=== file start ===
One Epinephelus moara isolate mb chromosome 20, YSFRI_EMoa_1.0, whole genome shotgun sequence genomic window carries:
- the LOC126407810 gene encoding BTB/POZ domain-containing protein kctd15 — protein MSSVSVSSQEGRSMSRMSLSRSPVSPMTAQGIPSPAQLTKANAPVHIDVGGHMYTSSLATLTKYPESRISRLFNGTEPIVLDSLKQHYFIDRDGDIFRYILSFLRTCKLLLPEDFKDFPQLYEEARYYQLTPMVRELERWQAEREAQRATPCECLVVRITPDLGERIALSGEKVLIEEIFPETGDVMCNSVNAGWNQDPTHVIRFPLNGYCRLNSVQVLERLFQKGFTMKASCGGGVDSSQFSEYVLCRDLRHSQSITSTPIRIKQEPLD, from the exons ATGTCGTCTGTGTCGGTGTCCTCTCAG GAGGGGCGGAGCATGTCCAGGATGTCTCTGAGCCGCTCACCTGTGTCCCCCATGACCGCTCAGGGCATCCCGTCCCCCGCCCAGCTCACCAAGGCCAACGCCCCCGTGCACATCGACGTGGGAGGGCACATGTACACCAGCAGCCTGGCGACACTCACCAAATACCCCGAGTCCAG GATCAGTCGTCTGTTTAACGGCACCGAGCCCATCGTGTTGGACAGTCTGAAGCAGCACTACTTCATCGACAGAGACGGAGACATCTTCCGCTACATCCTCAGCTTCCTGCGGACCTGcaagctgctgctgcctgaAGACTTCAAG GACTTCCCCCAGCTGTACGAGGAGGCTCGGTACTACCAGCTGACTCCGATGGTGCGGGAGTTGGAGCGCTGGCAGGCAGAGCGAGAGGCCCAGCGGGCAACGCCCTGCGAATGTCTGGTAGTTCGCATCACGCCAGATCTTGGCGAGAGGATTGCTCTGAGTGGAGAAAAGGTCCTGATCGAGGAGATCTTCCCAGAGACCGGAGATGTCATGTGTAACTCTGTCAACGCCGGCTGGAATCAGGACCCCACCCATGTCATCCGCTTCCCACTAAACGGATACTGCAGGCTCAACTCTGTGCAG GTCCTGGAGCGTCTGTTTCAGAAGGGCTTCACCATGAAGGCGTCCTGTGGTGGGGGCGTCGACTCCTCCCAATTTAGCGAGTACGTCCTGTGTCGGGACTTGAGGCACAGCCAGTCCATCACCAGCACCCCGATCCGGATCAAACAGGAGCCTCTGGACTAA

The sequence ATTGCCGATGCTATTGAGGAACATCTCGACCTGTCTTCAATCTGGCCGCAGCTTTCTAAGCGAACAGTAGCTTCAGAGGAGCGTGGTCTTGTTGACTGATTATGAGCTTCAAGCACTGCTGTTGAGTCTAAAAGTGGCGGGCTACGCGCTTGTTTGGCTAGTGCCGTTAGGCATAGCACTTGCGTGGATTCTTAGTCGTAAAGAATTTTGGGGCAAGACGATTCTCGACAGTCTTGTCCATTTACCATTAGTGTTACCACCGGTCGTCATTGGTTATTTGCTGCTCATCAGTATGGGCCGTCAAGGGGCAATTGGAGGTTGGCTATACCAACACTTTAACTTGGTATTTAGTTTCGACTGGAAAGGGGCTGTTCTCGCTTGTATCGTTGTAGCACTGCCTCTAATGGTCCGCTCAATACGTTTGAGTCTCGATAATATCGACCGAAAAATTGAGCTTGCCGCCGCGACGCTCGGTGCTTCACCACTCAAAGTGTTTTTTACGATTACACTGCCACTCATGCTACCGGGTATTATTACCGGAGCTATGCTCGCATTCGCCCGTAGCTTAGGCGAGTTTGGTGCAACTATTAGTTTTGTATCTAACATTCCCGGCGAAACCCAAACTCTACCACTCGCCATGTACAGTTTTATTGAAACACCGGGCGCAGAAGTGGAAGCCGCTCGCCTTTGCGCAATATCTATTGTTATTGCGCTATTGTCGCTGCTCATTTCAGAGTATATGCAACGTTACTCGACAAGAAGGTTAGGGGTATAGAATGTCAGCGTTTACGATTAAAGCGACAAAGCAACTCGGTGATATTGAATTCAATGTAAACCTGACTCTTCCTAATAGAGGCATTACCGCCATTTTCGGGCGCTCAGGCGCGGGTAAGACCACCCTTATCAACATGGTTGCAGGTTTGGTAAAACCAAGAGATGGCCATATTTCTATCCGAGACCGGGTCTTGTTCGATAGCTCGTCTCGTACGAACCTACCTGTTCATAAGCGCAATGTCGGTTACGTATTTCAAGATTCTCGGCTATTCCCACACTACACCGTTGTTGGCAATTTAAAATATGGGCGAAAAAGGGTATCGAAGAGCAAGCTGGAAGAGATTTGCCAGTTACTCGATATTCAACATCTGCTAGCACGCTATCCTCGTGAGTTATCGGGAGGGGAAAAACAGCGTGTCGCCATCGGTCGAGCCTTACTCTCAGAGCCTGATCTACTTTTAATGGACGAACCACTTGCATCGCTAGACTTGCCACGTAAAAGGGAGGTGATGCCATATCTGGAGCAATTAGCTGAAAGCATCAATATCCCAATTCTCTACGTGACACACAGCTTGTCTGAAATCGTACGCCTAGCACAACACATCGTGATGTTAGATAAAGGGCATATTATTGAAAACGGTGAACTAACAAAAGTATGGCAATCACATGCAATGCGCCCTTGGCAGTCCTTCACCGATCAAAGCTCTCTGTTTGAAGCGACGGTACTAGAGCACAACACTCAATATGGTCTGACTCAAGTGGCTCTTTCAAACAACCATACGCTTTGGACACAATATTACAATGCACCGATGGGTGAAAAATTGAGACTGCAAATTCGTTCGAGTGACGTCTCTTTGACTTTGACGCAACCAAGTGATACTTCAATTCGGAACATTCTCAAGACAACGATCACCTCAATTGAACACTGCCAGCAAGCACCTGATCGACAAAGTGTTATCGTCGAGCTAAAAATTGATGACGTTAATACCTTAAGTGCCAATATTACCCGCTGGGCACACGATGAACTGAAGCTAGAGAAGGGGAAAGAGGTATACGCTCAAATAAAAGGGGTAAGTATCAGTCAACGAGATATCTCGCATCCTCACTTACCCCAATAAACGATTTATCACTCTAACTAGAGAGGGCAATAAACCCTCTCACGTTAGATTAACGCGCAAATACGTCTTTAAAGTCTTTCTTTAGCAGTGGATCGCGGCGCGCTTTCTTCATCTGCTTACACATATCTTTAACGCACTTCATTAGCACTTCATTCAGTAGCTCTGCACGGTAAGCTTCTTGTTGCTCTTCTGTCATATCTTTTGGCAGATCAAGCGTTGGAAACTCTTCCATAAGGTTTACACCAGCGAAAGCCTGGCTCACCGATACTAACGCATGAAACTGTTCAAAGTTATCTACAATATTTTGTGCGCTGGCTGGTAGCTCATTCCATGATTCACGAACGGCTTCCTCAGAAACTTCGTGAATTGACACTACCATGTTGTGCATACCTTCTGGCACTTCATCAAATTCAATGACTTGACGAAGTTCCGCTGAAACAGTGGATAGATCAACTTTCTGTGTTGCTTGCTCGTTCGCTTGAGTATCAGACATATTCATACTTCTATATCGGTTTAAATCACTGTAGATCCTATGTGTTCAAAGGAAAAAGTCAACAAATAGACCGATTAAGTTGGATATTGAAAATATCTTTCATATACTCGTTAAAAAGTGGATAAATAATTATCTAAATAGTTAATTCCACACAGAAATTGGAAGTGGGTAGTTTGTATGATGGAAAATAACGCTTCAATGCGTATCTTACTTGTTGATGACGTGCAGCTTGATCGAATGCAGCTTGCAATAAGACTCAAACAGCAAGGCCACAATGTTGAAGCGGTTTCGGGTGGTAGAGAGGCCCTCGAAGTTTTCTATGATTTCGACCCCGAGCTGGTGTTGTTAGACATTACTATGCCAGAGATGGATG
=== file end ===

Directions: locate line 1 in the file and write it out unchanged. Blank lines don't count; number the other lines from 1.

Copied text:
One Epinephelus moara isolate mb chromosome 20, YSFRI_EMoa_1.0, whole genome shotgun sequence genomic window carries: